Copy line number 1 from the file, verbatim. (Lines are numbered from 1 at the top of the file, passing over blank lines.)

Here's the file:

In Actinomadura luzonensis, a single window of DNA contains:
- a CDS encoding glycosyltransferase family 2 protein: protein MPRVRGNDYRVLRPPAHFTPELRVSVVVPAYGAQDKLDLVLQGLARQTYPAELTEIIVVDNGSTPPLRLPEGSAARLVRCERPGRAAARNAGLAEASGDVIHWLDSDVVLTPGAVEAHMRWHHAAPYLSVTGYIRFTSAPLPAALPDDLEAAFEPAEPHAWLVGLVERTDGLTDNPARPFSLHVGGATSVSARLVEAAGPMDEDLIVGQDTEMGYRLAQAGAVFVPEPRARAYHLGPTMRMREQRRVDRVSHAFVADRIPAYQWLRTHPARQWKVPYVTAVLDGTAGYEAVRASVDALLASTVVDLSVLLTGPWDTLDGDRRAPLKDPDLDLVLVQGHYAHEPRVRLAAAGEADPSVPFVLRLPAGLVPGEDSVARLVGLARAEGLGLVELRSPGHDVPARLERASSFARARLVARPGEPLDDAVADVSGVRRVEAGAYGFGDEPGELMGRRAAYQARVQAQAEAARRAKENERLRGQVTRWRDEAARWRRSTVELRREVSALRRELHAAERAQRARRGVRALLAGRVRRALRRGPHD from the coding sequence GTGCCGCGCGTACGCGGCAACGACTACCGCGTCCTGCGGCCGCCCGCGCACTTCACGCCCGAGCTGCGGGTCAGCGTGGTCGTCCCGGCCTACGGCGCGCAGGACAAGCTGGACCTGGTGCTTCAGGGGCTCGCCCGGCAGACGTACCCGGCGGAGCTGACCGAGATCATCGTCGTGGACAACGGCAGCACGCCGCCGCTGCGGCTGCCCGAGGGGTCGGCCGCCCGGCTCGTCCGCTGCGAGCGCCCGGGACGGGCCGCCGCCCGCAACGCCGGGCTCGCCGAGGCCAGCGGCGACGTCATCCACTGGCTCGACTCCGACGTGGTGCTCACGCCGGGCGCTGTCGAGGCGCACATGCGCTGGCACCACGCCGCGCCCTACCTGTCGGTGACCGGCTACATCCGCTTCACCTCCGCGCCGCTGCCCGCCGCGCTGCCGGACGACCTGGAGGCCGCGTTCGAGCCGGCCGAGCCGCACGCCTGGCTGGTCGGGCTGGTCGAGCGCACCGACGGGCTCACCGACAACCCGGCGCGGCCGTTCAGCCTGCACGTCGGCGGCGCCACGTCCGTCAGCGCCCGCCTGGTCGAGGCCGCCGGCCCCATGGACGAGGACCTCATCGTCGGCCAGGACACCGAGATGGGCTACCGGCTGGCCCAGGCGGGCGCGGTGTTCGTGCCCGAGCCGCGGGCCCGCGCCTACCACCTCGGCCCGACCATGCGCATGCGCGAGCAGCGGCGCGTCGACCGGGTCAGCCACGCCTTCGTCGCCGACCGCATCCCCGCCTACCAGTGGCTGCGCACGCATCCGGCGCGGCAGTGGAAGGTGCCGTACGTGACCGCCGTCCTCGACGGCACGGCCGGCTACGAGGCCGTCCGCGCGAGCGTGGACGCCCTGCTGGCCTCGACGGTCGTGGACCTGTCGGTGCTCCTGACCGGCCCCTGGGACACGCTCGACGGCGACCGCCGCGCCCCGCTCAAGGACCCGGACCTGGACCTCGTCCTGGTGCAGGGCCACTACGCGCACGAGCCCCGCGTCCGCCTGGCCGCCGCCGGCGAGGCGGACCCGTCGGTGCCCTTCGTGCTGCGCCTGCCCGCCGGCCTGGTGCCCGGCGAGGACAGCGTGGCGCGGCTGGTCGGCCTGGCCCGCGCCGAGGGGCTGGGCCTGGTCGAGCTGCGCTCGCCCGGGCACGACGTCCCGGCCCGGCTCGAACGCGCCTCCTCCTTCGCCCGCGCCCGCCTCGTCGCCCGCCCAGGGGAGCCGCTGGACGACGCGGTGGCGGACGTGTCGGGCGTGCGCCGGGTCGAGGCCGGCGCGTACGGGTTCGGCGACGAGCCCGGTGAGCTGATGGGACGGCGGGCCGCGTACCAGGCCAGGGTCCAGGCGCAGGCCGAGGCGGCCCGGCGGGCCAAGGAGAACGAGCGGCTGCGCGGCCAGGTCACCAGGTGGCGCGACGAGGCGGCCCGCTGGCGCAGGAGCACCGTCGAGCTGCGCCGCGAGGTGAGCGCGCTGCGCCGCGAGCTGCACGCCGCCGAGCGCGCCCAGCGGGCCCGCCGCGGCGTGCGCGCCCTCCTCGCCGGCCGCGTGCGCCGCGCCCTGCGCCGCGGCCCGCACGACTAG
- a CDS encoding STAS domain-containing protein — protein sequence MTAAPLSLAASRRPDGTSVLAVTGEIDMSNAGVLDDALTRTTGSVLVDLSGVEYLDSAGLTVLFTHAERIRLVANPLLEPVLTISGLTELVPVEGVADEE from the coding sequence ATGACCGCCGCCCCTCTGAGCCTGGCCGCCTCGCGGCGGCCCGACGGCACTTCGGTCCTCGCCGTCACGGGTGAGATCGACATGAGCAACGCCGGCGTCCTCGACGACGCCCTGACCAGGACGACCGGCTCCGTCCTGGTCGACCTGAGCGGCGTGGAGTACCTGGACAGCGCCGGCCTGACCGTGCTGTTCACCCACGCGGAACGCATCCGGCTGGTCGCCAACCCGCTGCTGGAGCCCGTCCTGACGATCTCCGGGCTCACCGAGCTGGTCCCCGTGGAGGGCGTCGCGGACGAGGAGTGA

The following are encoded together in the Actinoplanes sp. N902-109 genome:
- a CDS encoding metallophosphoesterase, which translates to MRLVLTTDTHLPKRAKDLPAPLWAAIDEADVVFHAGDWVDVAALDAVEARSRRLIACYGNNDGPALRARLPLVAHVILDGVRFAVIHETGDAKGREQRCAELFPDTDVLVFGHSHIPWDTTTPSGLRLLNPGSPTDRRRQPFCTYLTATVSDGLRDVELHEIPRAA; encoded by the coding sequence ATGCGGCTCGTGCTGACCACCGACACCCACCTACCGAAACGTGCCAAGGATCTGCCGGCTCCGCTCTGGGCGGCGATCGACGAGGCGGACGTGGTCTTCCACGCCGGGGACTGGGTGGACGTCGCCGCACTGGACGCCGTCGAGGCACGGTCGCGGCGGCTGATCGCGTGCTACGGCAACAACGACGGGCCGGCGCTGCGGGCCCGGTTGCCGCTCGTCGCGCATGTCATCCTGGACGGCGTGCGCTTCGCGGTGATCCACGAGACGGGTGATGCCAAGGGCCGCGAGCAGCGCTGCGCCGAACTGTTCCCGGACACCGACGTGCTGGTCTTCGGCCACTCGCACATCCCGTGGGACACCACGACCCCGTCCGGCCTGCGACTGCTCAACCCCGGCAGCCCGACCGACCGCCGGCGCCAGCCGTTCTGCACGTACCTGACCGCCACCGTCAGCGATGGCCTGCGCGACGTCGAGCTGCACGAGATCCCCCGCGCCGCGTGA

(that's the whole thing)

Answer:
In Actinomadura luzonensis, a single window of DNA contains: